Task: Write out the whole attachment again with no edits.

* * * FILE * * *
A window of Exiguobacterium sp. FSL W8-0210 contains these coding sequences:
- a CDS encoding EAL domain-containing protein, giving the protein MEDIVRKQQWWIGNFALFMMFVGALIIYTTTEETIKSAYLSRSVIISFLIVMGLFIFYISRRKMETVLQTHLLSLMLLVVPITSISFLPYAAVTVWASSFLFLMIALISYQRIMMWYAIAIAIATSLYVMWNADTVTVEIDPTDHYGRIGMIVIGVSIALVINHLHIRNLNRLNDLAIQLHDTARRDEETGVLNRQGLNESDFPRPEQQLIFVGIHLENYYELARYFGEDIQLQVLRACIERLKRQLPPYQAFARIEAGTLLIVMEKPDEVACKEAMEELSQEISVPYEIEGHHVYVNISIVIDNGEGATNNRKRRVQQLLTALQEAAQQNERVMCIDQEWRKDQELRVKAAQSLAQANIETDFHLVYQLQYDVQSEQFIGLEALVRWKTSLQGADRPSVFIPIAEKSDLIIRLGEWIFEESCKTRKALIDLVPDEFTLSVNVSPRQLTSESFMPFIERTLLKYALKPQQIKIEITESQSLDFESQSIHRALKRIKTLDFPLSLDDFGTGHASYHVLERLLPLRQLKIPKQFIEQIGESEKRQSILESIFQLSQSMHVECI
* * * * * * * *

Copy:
A window of Exiguobacterium sp. FSL W8-0210 contains these coding sequences:
- a CDS encoding EAL domain-containing protein, giving the protein MEDIVRKQQWWIGNFALFMMFVGALIIYTTTEETIKSAYLSRSVIISFLIVMGLFIFYISRRKMETVLQTHLLSLMLLVVPITSISFLPYAAVTVWASSFLFLMIALISYQRIMMWYAIAIAIATSLYVMWNADTVTVEIDPTDHYGRIGMIVIGVSIALVINHLHIRNLNRLNDLAIQLHDTARRDEETGVLNRQGLNESDFPRPEQQLIFVGIHLENYYELARYFGEDIQLQVLRACIERLKRQLPPYQAFARIEAGTLLIVMEKPDEVACKEAMEELSQEISVPYEIEGHHVYVNISIVIDNGEGATNNRKRRVQQLLTALQEAAQQNERVMCIDQEWRKDQELRVKAAQSLAQANIETDFHLVYQLQYDVQSEQFIGLEALVRWKTSLQGADRPSVFIPIAEKSDLIIRLGEWIFEESCKTRKALIDLVPDEFTLSVNVSPRQLTSESFMPFIERTLLKYALKPQQIKIEITESQSLDFESQSIHRALKRIKTLDFPLSLDDFGTGHASYHVLERLLPLRQLKIPKQFIEQIGESEKRQSILESIFQLSQSMHVECI